Lord Arthur Balfour, a former Prime Minister of England and later its Foreign Minister, is most well-known for the declaration that bears his name. The Balfour Declaration, issued in November 1917 (at the close of World War I and the collapse of the Ottoman Empire) stated Great Britain's commitment to establish a "national homeland for the Jewish people." Lord Balfour sent the declaration to Baron Lionel Walter Rothschild, a British banker and influential Zionist. While it stopped short of declaring Palestine "the" homeland of the Jews, it was the first time Zionist aspirations were realized. In 1922, the Balfour Declaration was formally recognized by the League of Nations, which allocated Palestine as a "British Mandate" (i.e.: under British regional administration) and reiterated the promise of establishing a homeland for the Jewish people in Palestine. The government stipulated that the emerging Jewish nation appoint an agency to run Jewish affairs in Palestine, and the Jewish Agency was born. Read more »
Following Israel's victory in the 1948-1949 War of Independence, Israel signed armistice agreements with each of the invading countries—Egypt, Jordan, Syria, and Lebanon. Iraq refused to sign an agreement of any sort with Israel, and even the countries which signed cease-fires were not prepared to sign a permanent peace treaty and recognize Israel's legitimacy as a country. Israel's sovereignty now included the Coastal Plane, the Galilee, and the Negev, while the Gaza Strip remained under Egyptian control and the West Bank and Old City of Jerusalem were ruled by the Jordanians. Read more »
The Palestinian Liberation Organization—the PLO—is perhaps the most legitimized, the most recognized, and the best-financed terrorist organization in the world. Founded in 1964, in the West Bank, its goal was the liberation of Palestine and the destruction of the "Zionist entity." In 1974, the UN recognized the PLO as the sole representative of the Palestinian people. The PLO called for the right of return for all Palestinian refugees, and like the Arab states that backed it, refused to recognize Israel's right to exist. Read more »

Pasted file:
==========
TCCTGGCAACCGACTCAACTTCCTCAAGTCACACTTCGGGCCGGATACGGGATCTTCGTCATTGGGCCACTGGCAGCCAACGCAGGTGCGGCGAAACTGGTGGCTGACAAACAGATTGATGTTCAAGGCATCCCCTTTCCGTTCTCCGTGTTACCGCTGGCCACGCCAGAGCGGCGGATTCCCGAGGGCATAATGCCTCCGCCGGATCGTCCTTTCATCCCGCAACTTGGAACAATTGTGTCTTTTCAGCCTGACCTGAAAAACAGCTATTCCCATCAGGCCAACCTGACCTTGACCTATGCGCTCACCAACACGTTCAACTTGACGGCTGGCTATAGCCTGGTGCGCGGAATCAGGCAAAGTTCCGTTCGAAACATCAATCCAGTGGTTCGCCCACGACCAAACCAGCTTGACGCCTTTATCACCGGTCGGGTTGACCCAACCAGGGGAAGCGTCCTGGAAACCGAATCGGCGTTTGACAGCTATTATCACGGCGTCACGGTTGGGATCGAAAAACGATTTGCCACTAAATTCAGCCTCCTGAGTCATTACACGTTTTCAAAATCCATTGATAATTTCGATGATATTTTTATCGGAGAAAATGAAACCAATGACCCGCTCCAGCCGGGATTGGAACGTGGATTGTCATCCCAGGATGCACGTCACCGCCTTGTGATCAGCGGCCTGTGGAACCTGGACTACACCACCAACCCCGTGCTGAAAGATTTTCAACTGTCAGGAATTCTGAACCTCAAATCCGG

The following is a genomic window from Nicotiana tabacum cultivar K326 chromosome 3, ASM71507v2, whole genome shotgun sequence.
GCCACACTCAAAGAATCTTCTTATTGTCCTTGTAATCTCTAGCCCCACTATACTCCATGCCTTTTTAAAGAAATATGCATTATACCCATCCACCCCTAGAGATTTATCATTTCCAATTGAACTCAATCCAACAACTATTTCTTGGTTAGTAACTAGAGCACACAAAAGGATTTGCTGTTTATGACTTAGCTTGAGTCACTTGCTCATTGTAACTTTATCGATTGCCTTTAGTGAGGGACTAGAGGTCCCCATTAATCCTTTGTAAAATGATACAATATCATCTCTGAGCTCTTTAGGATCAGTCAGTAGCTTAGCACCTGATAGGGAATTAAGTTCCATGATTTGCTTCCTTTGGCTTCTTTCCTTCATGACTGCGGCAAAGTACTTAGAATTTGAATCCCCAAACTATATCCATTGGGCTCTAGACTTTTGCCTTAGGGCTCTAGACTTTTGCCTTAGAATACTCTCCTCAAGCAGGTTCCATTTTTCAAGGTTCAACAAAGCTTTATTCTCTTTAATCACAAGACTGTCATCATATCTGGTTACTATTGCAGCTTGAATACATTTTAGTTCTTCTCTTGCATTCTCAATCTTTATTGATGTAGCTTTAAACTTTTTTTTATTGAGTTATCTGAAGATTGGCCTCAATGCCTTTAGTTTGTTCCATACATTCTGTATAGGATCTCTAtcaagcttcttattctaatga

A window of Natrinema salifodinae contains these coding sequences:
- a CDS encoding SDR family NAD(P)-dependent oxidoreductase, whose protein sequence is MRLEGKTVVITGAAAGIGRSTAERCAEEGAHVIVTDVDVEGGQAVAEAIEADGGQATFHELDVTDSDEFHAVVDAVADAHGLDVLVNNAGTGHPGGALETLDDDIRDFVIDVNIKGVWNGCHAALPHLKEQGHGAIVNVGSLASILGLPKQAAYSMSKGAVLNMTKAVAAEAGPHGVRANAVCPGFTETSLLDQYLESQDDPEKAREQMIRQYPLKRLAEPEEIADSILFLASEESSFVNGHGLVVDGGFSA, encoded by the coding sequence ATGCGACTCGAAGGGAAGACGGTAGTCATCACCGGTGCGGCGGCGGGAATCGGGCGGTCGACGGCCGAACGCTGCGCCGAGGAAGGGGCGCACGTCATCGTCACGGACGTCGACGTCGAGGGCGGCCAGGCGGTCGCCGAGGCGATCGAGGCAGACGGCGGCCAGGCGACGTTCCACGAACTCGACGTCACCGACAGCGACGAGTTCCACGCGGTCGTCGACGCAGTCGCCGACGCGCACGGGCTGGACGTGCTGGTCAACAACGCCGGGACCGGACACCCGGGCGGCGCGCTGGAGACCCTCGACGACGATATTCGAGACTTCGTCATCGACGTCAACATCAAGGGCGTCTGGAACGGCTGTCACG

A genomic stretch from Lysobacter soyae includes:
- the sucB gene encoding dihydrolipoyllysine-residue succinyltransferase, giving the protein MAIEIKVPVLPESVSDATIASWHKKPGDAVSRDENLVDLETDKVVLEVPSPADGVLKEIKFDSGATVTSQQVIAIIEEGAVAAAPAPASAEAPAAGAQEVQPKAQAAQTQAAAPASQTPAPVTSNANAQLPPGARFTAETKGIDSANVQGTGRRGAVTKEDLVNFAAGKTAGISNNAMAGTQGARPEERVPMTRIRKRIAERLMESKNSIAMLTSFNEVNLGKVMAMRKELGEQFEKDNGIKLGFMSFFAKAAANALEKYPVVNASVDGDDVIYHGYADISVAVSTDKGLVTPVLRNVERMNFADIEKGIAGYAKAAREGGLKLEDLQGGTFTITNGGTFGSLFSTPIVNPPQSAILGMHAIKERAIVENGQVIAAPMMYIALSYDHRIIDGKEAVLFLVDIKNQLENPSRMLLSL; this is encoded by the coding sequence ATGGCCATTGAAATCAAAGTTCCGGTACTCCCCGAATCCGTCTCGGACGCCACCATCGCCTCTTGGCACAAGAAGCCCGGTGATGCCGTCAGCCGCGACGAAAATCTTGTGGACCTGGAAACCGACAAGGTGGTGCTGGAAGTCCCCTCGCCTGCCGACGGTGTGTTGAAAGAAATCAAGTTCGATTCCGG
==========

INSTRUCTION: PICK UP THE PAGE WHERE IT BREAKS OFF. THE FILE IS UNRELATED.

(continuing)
The Six Day War represented a stunning victory by Israeli forces, despite the tremendous odds against the country, which then was only in its second decade of existence. Beleaguered by attacks from its Arab neighbors since 1948, Israel nonetheless managed to pull off a surprise attack, defeat the well-financed Arab armies, and gain significant portions of land, including the Old City of Jerusalem. Read more »
Israel's third decade was a volatile time. Golda Meir sat in the Prime Minister's chair, having taken over after former Prime Minister Levi Eshkol died in office. In September 1970, King Hussein of Jordan launched a military campaign to drive out the PLO from his country and reestablish his monarchy. When Syria invaded Jordan, intent on helping the PLO, Israel massed troops at the Syrian border, and Syria withdrew its forces. The PLO subsequently moved its headquarters to Lebanon, taking over the south of the country. Read more »
The Palestinians have had numerous opportunities to create an independent state, but have repeatedly rejected the offers:
In 1937, the Peel Commission proposed the partition of Palestine and the creation of an Arab state.
In 1939, the British White Paper proposed the creation of an Arab state alone, but the Arabs rejected the plan. Read more »
"This will be a war of extermination and a momentous massacre which will be spoken of like the Mongolian massacres and the Crusades."
— Azzam Pasha, Secretary-General of the Arab League (BBC, May 15, 1948) Read more »